This is part of Insider’s periodic updates from trade associations and other major stakeholders. These are meant to keep industry readers updated on these organizations’ activities and priorities, as well as to issue calls for action. These are op ed commentaries and represent the views from the authors and/or the organizations they represent, not the views of Insider or its editorial staff.
Whether FDA has what some misguided critics describe as “limited authority over supplements” and whether a mandatory product listing (MPL) is necessary has been the subject of much conjecture in recent years.
The Dietary Supplement Health and Education Act of 1994 (DSHEA) struck a critical balance between consumers’ access to safe and effective dietary supplements and the government’s interest in protecting the public from bad actors. The Food Safety Modernization Act (FSMA) was enacted later to amend the Federal Food, Drug and Cosmetic Act (FDCA) to make the agency more proactive. It provided FDA with new enforcement authorities designed to achieve higher compliance rates to respond better to problems when they occur.
During the December 2021 FDA commissioner nomination hearing for Robert Califf, M.D., Senate Health, Education, Labor and Pensions (HELP) Committee Chairwoman Patty Murray (D-Washington) stated:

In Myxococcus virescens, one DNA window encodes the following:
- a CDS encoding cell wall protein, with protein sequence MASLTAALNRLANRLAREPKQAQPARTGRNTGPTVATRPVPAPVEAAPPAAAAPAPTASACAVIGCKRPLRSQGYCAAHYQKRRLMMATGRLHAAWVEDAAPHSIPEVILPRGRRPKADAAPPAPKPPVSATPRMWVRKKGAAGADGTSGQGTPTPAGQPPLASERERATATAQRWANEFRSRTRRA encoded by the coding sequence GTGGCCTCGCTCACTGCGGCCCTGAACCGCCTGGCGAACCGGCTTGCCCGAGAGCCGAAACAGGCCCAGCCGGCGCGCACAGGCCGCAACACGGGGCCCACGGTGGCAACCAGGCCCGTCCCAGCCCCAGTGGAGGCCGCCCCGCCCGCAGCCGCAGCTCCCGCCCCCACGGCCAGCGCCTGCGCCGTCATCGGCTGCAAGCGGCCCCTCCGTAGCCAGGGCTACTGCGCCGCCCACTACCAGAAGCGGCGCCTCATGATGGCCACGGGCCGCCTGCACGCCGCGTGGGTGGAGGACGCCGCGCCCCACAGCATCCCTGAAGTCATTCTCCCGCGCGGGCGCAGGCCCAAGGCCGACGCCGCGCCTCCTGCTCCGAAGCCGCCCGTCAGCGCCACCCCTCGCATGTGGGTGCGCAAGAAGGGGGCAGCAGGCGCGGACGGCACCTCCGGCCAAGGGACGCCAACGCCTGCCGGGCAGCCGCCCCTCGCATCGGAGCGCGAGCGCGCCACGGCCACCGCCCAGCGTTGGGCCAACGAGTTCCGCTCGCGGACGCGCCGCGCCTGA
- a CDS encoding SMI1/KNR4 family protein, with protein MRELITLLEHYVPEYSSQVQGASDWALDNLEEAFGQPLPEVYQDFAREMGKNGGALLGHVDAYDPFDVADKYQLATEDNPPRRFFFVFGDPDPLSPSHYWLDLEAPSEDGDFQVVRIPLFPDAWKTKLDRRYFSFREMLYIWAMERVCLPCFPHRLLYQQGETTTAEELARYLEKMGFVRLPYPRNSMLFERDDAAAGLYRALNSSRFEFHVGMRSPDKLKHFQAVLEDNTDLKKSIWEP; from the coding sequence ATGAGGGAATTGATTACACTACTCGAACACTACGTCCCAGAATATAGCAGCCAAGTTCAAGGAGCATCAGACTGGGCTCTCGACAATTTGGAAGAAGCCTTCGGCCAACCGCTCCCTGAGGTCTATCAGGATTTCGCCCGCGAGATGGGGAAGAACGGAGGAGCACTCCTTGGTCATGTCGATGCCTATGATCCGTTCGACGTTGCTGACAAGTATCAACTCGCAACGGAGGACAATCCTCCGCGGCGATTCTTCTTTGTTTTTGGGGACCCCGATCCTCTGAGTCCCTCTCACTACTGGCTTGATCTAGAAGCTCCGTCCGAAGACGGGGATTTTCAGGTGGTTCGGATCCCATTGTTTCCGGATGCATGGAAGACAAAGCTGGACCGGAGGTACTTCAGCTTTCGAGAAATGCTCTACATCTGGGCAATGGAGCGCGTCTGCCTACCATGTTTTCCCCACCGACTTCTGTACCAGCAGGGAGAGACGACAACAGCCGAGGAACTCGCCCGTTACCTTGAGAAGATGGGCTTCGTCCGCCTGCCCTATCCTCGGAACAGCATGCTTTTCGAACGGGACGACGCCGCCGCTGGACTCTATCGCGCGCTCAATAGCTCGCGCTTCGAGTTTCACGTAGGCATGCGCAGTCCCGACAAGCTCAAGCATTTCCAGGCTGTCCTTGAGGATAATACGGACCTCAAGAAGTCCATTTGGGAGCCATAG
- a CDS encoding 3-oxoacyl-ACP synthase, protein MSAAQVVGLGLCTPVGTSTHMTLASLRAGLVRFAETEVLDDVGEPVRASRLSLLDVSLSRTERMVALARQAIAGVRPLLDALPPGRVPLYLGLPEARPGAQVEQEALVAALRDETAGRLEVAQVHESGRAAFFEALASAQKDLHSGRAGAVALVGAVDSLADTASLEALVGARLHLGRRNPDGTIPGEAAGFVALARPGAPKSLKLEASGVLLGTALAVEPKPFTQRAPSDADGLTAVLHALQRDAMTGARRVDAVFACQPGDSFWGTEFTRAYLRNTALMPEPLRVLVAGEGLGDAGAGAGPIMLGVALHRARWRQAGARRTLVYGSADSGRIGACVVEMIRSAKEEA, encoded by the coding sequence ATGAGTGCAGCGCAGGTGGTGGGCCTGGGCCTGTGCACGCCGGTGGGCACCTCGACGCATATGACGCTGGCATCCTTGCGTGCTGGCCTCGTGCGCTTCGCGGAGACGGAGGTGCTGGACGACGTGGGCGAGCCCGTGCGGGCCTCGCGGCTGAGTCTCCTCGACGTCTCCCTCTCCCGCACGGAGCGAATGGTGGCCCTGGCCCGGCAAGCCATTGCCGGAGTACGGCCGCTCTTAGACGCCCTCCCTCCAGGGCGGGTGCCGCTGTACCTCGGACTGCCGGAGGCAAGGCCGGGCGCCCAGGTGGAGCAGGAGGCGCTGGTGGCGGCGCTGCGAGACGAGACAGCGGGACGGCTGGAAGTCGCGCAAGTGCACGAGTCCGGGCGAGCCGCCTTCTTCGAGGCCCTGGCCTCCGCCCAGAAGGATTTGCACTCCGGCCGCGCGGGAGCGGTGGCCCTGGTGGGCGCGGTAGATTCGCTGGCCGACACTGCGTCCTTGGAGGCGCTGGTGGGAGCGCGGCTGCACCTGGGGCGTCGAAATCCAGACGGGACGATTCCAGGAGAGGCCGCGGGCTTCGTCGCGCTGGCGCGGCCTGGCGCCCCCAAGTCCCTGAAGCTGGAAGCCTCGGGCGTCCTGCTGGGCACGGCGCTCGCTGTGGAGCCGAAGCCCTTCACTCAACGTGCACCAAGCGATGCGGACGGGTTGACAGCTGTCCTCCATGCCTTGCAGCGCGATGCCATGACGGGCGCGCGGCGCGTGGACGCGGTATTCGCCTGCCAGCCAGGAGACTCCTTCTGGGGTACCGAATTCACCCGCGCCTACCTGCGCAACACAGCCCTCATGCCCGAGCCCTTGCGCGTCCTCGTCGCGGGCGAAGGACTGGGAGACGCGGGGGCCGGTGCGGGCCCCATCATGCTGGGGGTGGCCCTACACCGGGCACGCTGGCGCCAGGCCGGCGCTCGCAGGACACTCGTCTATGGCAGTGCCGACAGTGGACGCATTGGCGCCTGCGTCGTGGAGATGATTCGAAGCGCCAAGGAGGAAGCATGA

“…when it comes to dietary supplements, people across the country who are looking to make healthy choices, are faced with a shelf full of products that make claims about their health benefits but lack rigorous oversight, because FDA does not have the authority to collect basic information about these products — or even to know what products are on the market. Families across the country buy and use these items every day. They deserve to know all the products… they entrust their health to are subject to type of careful FDA oversight they already trust to keep their food, drugs and medical devices safe.”
Sen. Murray’s comments are inaccurate concerning the regulatory oversight of the dietary supplement industry, and they should serve as a warning shot for the industry that she—along with Sen. Richard Durbin (D-Illinois) and Dr. Califf—are hellbent on reshaping our landscape in the name of “transparency.” It is also worth noting that there is some discussion of bringing up supplements as Congress considers user fee reauthorization, a proposal that we would vehemently reject.
Bad actors and effective use of current authorities
While responsible natural products retailers and manufacturers go to great lengths to ensure consumers have access to safe and well-regulated products, a few bad actors still try to sell products masquerading as dietary supplements. These companies do not represent the dietary supplement industry. And FDA knows many of them, including indicted dietary supplement companies and their executives, such as Blackstone Labs and Hi-Tech Pharmaceuticals. Unfortunately, you will still find products from such companies sold online and containing steroids like 1-DHEA and 1-androstenediol (click on the image below to see an example.) Are we really to believe MPL would deter such bad actors from selling steroids and other dangerous unapproved drugs to unsuspecting consumers?